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5 Costly HR Mistakes Small Businesses Make

Owning and operating a small business is like filling twenty different positions at once. With a limited staff and a growing list of customers, you might be your company’s bookkeeper, marketing director, CEO, salesman, and hiring manager all at once. With all those responsibilities on your plate, it’s easy to lose focus of one of the most crucial elements of any successful business: human resources.

With a smaller workforce, you might not think you need to concern yourself with HR. This couldn’t be further from the truth. As a small business owner without an HR professional, you need to be especially mindful of the serious issues that can arise from negligence of proper HR rules and procedures. Take heed of these 5 costly HR mistakes that small businesses frequently make, and take measures to protect yourself from their potentially litigious consequences.

1. Incomplete or hurried vetting of candidates.

As a small business owner, few things can cause you more stress and anxiety than an unexpected departure of a crucial team member. It may be tempting to fill that position with the first “promising” candidate to sit down for an interview, but this is a huge mistake. Give yourself the time to properly vet a wider pool of candidates before you make your decision. Follow up with recommendations and any other background screening as appropriate. Make sure you really know the person you’re about to hire, not the person they’re projecting. And make sure you’re selecting the best person for the job, not just a person to fill the job.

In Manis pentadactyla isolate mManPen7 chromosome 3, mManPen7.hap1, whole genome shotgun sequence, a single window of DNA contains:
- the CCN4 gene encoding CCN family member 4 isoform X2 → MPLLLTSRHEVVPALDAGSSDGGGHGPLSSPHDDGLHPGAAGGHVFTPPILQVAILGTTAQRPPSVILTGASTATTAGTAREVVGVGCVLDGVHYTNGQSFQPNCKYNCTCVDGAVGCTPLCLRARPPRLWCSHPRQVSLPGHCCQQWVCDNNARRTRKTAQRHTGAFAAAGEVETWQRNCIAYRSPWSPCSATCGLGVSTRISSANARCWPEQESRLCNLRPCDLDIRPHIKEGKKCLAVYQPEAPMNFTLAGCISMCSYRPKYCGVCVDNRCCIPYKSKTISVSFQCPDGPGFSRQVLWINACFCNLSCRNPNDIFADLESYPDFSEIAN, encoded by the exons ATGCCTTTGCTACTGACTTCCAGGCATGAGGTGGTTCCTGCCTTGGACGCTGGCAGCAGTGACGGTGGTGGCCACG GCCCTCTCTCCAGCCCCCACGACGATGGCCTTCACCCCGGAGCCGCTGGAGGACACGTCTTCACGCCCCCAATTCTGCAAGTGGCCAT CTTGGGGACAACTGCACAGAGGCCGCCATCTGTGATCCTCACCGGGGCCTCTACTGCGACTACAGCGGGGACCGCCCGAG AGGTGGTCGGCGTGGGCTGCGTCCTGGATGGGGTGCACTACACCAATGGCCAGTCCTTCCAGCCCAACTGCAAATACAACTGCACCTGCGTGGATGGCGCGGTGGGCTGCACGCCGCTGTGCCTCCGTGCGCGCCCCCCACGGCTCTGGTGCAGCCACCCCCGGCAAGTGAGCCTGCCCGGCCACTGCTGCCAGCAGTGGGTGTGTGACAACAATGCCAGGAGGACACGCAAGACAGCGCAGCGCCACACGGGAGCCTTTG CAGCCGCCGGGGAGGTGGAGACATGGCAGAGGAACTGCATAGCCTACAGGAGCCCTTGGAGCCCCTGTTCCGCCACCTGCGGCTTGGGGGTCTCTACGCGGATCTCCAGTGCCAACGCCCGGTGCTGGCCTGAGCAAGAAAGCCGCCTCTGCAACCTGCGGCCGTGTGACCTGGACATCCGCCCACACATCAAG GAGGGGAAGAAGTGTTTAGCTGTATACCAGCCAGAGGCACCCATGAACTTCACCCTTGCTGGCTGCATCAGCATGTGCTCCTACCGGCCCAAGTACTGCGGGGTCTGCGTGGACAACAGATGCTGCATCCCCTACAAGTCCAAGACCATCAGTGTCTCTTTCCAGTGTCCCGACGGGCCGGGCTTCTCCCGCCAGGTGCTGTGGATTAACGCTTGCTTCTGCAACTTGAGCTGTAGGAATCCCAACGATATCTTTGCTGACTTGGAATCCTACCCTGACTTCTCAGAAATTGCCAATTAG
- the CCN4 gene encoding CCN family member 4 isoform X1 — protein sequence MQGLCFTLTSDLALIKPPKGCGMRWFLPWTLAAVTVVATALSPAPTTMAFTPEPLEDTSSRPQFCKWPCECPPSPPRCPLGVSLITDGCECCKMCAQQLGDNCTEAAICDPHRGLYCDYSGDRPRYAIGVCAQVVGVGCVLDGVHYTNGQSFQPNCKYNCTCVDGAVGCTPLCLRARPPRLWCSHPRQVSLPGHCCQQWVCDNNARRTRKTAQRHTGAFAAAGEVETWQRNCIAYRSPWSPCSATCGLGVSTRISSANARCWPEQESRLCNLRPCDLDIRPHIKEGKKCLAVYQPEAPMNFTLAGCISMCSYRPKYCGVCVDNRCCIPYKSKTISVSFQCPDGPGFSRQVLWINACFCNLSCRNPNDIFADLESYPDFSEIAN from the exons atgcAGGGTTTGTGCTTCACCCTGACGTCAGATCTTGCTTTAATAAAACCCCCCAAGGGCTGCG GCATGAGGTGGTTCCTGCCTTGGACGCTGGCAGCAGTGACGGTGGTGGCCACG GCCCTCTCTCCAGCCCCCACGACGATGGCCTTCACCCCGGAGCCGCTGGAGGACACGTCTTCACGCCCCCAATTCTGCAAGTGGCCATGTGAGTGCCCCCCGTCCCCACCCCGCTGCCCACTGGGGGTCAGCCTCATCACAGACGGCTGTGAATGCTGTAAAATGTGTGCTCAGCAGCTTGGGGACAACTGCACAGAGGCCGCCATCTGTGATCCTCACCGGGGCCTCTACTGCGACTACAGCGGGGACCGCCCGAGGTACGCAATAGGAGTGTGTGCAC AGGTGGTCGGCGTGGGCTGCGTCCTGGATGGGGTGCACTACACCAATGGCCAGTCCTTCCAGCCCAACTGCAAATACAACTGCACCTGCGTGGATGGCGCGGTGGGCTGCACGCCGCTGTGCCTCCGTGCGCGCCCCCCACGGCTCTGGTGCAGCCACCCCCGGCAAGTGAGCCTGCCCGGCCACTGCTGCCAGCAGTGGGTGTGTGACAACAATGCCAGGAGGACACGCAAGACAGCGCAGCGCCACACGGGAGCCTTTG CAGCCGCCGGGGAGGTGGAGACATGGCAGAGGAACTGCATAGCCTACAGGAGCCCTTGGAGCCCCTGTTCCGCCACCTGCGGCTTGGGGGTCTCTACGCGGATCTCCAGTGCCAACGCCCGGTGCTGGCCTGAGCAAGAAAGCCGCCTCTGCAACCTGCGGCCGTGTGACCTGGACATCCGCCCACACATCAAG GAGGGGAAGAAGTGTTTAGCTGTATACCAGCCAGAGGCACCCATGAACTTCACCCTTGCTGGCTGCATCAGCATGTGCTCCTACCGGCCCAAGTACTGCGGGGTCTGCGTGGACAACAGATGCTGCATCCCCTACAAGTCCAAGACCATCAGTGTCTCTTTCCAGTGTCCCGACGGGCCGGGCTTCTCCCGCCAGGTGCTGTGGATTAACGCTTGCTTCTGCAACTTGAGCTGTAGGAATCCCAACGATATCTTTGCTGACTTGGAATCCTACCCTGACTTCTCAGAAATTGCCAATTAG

2. Having an obsolete employee handbook, or not having one at all.

Regardless of the size of your workforce, you should always have an up-to-date employee handbook that clearly states your company’s policies and expectations. You need to provide new employees with everything they need to know about working for your business – from your requirements for employee conduct, to their pay schedule and benefits. If you don’t have any of this information in writing, it could become a source of conflict in the future.

3. Lacking an anonymous “whistleblowing” outlet.

No matter how friendly your employees think you are, without an anonymous channel of communication for reporting workplace issues like harassment and poor conduct, many of these potentially business-ruining problems will go unaddressed. You’ll also find it harder to track underperformance, since whistleblowers run the risk of being subjected to conflict with their coworkers. Remove this barrier and encourage reporting by opening up a method of anonymous communication.

4. Growing disconnected from what’s happening in the office.

In a small business where “everyone knows everyone,” it’s easy for an owner to lose touch with how employees really feel on a daily basis. You might be frequently out of the office meeting with clients or otherwise caught up in your mile-long list of responsibilities, so you might not have an accurate reading of your employees’ workplace satisfaction. Furthermore, if you’re not regularly communicating your goals and expectations, your staff’s objectives might not align with your own. Make communication with your team a routine activity, even if you have to block off your schedule to ensure it happens.

5. Failing to fully document performance issues.

Terminating an employee for poor performance is never easy, but it can be made exponentially worse when you’ve failed to document the issues. Without proper documentation, you’ll put yourself in a precarious situation if challenged with an unlawful termination lawsuit. Record occurrences of tardiness, missed deadlines or benchmarks, and poor behavior to prove that an employee was rightfully terminated. On the opposite end of the spectrum, you should also document instances of exceptional performance to guide you in making promotions or allocating responsibilities.